Though it does not mention climate at all, it is the best explanation I have yet seen on why Climategate got so much run.  After all, the actual science addressed in the Climategate emails mostly was about the hockey stick, which even if you ignore how bad the science is in the analysis, really does not prove anything about the effects of anthropogenic CO2 even if it were correct.  And few of the things that were revealed in the emails about alarmist scientific practices and resistance to replication came as much as a surprise to those of us who have been following climate issues for a while.  So at the time, I thought it was no big deal.

In retrospect, what Climategate did was to give the media a story that it was socially OK to run with.  The social pressures against running an article about problems with alarmist science were enormous, but a scandal allowed them to make an end run around these social norms.  Scandals and meat and potatoes for the news media, and they could run with the scandal story without feeling like they were getting a huge social black mark from their peers.  And once the scandal story ran, it was the shock that allowed many silent doubters to see that in fact they were not alone and marginalized (as they have been told time and time again in the media) but actually a sizeable population.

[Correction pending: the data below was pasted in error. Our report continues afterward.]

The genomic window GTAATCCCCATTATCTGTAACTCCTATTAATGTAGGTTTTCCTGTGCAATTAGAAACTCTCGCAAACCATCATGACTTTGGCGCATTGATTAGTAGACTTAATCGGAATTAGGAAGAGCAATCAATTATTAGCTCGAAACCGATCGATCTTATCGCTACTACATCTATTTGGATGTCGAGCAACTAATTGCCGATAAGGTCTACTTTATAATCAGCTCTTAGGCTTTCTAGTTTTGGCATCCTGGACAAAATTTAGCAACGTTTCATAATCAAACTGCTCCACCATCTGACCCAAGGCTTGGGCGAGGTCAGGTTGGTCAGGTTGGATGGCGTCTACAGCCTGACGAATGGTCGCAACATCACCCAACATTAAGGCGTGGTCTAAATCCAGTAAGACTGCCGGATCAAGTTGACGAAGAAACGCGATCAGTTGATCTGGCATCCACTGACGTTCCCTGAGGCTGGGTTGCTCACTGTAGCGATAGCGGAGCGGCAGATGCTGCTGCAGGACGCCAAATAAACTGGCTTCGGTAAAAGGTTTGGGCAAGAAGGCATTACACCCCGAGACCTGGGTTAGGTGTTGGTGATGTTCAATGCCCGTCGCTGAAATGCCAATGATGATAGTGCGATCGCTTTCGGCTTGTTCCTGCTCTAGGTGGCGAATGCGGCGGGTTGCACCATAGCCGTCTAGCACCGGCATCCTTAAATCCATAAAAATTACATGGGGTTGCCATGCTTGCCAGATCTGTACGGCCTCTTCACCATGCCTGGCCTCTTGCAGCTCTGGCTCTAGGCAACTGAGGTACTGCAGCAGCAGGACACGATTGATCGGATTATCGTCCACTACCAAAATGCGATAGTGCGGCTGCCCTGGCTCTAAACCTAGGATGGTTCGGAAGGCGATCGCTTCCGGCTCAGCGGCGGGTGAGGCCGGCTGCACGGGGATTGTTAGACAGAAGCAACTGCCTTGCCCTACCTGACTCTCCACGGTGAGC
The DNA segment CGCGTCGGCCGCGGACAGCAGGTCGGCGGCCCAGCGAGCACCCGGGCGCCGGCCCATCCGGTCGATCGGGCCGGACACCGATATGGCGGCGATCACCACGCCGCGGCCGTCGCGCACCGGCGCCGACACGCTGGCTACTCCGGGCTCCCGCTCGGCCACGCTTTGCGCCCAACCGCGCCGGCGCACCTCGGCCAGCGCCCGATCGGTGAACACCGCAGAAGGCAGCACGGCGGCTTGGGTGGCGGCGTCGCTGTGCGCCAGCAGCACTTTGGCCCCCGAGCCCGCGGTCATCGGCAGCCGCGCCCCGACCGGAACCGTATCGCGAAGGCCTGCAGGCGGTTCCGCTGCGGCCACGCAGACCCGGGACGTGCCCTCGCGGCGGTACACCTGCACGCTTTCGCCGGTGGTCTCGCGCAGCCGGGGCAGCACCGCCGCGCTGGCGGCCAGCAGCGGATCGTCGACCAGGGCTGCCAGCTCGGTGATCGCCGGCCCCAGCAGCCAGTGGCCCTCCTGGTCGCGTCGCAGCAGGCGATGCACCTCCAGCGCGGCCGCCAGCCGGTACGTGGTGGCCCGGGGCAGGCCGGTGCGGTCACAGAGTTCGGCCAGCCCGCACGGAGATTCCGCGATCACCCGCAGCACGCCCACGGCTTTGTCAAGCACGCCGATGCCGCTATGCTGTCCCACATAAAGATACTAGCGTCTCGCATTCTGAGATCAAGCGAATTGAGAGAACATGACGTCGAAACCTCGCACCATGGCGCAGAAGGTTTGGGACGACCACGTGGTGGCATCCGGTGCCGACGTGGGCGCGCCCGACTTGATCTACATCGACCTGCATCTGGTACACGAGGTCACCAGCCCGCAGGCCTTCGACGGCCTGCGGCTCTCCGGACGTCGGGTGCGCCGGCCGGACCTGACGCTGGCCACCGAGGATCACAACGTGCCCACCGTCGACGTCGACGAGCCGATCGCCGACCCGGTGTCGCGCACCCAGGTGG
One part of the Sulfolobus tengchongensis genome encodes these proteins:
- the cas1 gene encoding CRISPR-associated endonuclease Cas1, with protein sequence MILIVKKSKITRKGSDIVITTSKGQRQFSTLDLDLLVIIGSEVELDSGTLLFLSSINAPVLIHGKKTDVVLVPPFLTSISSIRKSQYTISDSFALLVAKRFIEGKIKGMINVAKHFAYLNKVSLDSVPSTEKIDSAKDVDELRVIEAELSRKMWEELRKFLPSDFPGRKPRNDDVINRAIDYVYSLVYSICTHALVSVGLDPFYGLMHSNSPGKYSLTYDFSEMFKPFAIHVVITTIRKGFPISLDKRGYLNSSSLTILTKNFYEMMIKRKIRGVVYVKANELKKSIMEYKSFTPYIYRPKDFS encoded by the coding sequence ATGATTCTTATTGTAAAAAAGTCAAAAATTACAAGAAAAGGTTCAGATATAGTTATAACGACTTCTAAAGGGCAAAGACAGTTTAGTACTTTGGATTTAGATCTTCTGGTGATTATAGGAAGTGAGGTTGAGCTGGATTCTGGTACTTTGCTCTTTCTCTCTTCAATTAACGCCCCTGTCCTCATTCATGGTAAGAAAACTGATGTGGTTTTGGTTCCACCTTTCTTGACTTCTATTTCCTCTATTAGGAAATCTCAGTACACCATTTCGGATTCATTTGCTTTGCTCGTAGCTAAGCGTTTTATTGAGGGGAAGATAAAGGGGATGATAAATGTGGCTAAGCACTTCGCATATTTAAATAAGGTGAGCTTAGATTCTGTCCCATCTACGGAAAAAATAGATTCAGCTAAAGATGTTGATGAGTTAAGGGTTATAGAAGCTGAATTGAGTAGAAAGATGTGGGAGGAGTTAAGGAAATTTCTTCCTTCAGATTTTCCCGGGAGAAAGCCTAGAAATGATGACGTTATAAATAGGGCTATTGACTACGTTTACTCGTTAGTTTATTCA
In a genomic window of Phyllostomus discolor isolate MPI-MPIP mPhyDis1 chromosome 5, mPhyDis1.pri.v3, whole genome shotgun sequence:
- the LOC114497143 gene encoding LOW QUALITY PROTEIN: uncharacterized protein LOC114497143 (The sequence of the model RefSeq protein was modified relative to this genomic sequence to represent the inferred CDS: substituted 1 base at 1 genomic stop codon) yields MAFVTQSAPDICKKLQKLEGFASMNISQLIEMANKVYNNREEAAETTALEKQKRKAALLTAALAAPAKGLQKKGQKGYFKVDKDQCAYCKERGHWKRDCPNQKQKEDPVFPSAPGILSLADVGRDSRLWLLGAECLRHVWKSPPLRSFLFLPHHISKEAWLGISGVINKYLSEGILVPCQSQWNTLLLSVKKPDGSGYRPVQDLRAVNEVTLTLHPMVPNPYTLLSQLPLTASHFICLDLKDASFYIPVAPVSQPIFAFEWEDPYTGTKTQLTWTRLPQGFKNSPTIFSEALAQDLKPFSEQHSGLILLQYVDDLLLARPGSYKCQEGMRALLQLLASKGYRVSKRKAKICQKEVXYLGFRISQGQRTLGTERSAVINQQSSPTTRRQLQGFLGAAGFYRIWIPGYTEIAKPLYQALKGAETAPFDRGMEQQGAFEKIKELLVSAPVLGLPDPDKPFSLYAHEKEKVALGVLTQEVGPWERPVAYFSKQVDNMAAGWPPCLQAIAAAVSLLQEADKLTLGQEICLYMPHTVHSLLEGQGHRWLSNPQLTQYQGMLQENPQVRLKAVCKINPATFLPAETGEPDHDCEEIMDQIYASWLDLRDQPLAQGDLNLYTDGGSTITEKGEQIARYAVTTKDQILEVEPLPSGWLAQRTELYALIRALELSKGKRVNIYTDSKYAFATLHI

To this end, the Hal Lewis letter may be even more important.

Of course, none of this solves the problem of determining the Earth’s true temperature sensitivity to CO2 concentration, but it has opened the door for a freer debate.

  • netdr

    Michael Crichton tells a story about a professor who read a study on nuclear winter which had an equation for expected deaths D = P*Q*R*S*T where all terms are unknown even to 3 orders of magnitude.

    The professor said “The science is abominable but if I say so I appear to be in favor of nuclear war. “

    I think that is what the reasonable climate scientists think when reading the climate Astrology of the wacko’s.

    They would amend it to:

    The professor said “The science is abominable but if I say so I appear to be in the pocket of big oil. “

  • WaldoJurassicPark

    Okay netdr:

    1) How many times do you intend to post this dumb excerpt?

    2) Not only was Crichton an MD, and not a climate science, but you are quoting a fiction.

  • netdr

    I will post it wherever and whenever I chose to. [Thanks for asking.]

    Do you think it isn’t applicable ? I think it is very germane.

    Crichton was an intelligent man who recognized sloppy science when he saw it.